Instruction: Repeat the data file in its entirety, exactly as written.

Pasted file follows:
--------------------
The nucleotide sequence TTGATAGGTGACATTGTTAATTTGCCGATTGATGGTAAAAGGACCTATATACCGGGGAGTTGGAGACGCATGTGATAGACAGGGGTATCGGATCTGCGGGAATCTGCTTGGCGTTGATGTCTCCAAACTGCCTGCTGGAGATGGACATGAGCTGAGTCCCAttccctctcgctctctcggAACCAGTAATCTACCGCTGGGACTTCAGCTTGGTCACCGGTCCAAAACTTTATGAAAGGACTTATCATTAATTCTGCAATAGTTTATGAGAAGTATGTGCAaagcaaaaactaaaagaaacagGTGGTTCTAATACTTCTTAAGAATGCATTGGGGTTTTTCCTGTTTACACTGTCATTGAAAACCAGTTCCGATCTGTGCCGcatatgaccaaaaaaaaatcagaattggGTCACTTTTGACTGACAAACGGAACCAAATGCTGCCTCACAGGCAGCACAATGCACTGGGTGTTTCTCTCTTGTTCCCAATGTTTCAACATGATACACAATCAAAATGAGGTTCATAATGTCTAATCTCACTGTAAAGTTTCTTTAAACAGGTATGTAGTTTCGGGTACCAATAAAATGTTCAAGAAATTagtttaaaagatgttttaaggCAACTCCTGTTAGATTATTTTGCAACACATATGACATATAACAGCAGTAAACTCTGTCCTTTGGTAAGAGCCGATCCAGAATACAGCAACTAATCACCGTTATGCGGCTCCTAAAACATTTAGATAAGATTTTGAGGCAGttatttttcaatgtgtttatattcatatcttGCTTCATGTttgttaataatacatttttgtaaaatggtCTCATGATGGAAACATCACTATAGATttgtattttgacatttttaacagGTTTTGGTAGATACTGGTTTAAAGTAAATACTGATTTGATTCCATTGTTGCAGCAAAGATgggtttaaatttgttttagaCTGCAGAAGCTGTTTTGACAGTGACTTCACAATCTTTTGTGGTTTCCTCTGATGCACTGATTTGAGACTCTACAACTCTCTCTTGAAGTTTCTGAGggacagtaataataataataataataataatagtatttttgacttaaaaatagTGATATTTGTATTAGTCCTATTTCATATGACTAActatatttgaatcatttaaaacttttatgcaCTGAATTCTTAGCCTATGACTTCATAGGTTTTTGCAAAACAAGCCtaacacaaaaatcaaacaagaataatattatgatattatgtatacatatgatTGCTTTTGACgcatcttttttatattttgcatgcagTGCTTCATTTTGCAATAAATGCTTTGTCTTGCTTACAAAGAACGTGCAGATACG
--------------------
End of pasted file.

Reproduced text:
The nucleotide sequence TTGATAGGTGACATTGTTAATTTGCCGATTGATGGTAAAAGGACCTATATACCGGGGAGTTGGAGACGCATGTGATAGACAGGGGTATCGGATCTGCGGGAATCTGCTTGGCGTTGATGTCTCCAAACTGCCTGCTGGAGATGGACATGAGCTGAGTCCCAttccctctcgctctctcggAACCAGTAATCTACCGCTGGGACTTCAGCTTGGTCACCGGTCCAAAACTTTATGAAAGGACTTATCATTAATTCTGCAATAGTTTATGAGAAGTATGTGCAaagcaaaaactaaaagaaacagGTGGTTCTAATACTTCTTAAGAATGCATTGGGGTTTTTCCTGTTTACACTGTCATTGAAAACCAGTTCCGATCTGTGCCGcatatgaccaaaaaaaaatcagaattggGTCACTTTTGACTGACAAACGGAACCAAATGCTGCCTCACAGGCAGCACAATGCACTGGGTGTTTCTCTCTTGTTCCCAATGTTTCAACATGATACACAATCAAAATGAGGTTCATAATGTCTAATCTCACTGTAAAGTTTCTTTAAACAGGTATGTAGTTTCGGGTACCAATAAAATGTTCAAGAAATTagtttaaaagatgttttaaggCAACTCCTGTTAGATTATTTTGCAACACATATGACATATAACAGCAGTAAACTCTGTCCTTTGGTAAGAGCCGATCCAGAATACAGCAACTAATCACCGTTATGCGGCTCCTAAAACATTTAGATAAGATTTTGAGGCAGttatttttcaatgtgtttatattcatatcttGCTTCATGTttgttaataatacatttttgtaaaatggtCTCATGATGGAAACATCACTATAGATttgtattttgacatttttaacagGTTTTGGTAGATACTGGTTTAAAGTAAATACTGATTTGATTCCATTGTTGCAGCAAAGATgggtttaaatttgttttagaCTGCAGAAGCTGTTTTGACAGTGACTTCACAATCTTTTGTGGTTTCCTCTGATGCACTGATTTGAGACTCTACAACTCTCTCTTGAAGTTTCTGAGggacagtaataataataataataataataatagtatttttgacttaaaaatagTGATATTTGTATTAGTCCTATTTCATATGACTAActatatttgaatcatttaaaacttttatgcaCTGAATTCTTAGCCTATGACTTCATAGGTTTTTGCAAAACAAGCCtaacacaaaaatcaaacaagaataatattatgatattatgtatacatatgatTGCTTTTGACgcatcttttttatattttgcatgcagTGCTTCATTTTGCAATAAATGCTTTGTCTTGCTTACAAAGAACGTGCAGATACG